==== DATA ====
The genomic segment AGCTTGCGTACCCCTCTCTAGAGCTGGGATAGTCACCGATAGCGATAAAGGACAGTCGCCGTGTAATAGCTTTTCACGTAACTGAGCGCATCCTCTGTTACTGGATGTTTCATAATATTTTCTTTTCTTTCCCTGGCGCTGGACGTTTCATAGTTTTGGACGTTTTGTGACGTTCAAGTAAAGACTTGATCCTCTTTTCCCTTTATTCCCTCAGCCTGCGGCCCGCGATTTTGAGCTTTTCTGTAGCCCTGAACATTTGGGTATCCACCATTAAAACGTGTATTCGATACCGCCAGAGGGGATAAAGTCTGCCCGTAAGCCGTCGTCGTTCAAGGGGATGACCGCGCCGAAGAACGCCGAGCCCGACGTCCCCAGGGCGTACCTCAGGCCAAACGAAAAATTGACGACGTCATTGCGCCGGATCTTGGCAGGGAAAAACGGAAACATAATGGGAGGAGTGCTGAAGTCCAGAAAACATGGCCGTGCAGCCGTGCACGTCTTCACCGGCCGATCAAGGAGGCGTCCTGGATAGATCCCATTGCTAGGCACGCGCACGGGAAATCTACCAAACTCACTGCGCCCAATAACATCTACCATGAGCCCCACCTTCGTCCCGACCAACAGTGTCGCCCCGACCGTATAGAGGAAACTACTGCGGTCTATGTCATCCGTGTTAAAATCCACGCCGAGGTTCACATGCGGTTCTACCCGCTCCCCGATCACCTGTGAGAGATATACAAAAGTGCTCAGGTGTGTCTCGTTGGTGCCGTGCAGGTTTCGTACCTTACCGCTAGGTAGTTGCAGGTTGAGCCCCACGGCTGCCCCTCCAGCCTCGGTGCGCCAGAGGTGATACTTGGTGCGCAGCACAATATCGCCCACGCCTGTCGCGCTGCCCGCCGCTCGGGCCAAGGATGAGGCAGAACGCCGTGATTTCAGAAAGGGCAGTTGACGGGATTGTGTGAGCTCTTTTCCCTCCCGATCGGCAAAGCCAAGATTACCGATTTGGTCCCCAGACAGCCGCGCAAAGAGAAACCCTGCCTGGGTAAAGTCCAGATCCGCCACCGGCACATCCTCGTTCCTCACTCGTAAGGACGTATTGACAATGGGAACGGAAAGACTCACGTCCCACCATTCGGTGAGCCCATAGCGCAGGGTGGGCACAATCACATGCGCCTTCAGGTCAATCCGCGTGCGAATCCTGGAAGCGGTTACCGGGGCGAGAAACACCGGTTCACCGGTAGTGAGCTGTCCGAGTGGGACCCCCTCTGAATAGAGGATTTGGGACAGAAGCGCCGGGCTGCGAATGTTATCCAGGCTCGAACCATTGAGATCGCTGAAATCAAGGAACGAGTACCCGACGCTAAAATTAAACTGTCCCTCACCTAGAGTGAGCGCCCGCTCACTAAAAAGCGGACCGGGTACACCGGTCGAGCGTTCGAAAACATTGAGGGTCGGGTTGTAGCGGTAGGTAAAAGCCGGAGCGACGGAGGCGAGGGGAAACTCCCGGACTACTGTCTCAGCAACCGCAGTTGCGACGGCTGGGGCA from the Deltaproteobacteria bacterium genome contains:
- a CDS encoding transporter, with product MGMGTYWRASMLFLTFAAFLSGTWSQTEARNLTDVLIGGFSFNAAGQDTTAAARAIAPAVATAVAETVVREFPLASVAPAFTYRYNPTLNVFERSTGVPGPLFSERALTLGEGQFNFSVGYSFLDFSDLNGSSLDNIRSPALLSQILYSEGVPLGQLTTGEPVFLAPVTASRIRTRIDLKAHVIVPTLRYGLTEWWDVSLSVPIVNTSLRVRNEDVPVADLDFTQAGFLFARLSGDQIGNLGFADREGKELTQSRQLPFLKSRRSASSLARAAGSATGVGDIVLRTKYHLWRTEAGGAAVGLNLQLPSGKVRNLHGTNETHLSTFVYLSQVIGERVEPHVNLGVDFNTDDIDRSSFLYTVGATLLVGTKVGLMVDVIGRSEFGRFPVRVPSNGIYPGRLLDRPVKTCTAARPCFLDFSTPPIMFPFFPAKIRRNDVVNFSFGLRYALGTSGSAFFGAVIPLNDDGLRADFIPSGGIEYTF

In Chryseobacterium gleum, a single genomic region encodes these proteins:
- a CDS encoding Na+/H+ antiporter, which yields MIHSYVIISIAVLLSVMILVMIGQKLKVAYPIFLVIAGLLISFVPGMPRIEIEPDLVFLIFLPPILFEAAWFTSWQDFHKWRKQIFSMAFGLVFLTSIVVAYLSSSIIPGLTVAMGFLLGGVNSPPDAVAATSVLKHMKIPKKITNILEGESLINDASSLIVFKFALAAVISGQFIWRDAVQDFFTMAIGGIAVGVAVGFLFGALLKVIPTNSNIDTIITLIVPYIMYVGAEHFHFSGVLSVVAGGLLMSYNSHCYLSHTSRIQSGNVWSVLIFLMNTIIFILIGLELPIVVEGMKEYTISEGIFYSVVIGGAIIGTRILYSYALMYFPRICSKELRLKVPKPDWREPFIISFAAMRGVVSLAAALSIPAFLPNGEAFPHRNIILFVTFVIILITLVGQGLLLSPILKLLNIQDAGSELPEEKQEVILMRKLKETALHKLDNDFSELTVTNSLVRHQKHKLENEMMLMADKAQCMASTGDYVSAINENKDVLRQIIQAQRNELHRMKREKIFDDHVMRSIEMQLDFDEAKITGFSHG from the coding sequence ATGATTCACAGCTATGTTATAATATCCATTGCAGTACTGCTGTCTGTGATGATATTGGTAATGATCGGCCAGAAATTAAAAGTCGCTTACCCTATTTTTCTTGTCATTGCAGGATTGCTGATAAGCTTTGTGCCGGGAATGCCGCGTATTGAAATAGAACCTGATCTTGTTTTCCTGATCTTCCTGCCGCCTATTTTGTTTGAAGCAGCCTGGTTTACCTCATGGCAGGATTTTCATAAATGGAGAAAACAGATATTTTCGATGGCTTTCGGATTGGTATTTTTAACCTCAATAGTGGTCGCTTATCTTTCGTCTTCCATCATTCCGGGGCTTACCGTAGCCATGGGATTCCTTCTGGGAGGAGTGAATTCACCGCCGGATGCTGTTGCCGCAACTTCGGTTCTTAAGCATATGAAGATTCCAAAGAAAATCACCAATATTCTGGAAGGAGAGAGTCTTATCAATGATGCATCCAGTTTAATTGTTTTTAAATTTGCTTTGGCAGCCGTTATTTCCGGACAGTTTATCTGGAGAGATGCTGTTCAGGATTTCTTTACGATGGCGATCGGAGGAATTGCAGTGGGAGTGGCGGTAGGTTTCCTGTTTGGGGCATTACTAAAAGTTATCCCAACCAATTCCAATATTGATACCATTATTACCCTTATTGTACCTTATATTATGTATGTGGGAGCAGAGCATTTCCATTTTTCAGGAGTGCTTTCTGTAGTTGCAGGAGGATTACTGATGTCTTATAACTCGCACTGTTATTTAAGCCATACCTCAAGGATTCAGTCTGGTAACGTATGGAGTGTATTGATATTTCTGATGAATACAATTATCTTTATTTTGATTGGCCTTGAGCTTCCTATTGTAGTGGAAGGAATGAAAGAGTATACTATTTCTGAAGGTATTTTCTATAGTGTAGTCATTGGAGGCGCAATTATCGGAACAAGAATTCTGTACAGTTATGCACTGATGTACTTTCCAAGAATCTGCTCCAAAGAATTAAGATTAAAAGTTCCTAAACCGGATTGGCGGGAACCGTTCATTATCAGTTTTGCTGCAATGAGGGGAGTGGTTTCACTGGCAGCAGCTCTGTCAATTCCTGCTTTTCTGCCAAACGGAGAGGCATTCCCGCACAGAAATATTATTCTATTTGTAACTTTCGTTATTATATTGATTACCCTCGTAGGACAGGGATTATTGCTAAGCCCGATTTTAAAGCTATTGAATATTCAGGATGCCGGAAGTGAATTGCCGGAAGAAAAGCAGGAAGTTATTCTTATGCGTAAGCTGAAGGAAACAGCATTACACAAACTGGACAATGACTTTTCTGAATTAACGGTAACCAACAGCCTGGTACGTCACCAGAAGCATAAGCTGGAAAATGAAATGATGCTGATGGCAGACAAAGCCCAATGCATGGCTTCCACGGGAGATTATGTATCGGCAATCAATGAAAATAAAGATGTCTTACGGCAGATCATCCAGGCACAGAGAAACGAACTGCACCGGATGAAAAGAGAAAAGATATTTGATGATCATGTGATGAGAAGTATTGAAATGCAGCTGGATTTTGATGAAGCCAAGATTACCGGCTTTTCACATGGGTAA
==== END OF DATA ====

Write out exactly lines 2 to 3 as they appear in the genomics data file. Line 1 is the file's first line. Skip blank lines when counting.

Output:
- a CDS encoding transporter, with product MGMGTYWRASMLFLTFAAFLSGTWSQTEARNLTDVLIGGFSFNAAGQDTTAAARAIAPAVATAVAETVVREFPLASVAPAFTYRYNPTLNVFERSTGVPGPLFSERALTLGEGQFNFSVGYSFLDFSDLNGSSLDNIRSPALLSQILYSEGVPLGQLTTGEPVFLAPVTASRIRTRIDLKAHVIVPTLRYGLTEWWDVSLSVPIVNTSLRVRNEDVPVADLDFTQAGFLFARLSGDQIGNLGFADREGKELTQSRQLPFLKSRRSASSLARAAGSATGVGDIVLRTKYHLWRTEAGGAAVGLNLQLPSGKVRNLHGTNETHLSTFVYLSQVIGERVEPHVNLGVDFNTDDIDRSSFLYTVGATLLVGTKVGLMVDVIGRSEFGRFPVRVPSNGIYPGRLLDRPVKTCTAARPCFLDFSTPPIMFPFFPAKIRRNDVVNFSFGLRYALGTSGSAFFGAVIPLNDDGLRADFIPSGGIEYTF

In Chryseobacterium gleum, a single genomic region encodes these proteins: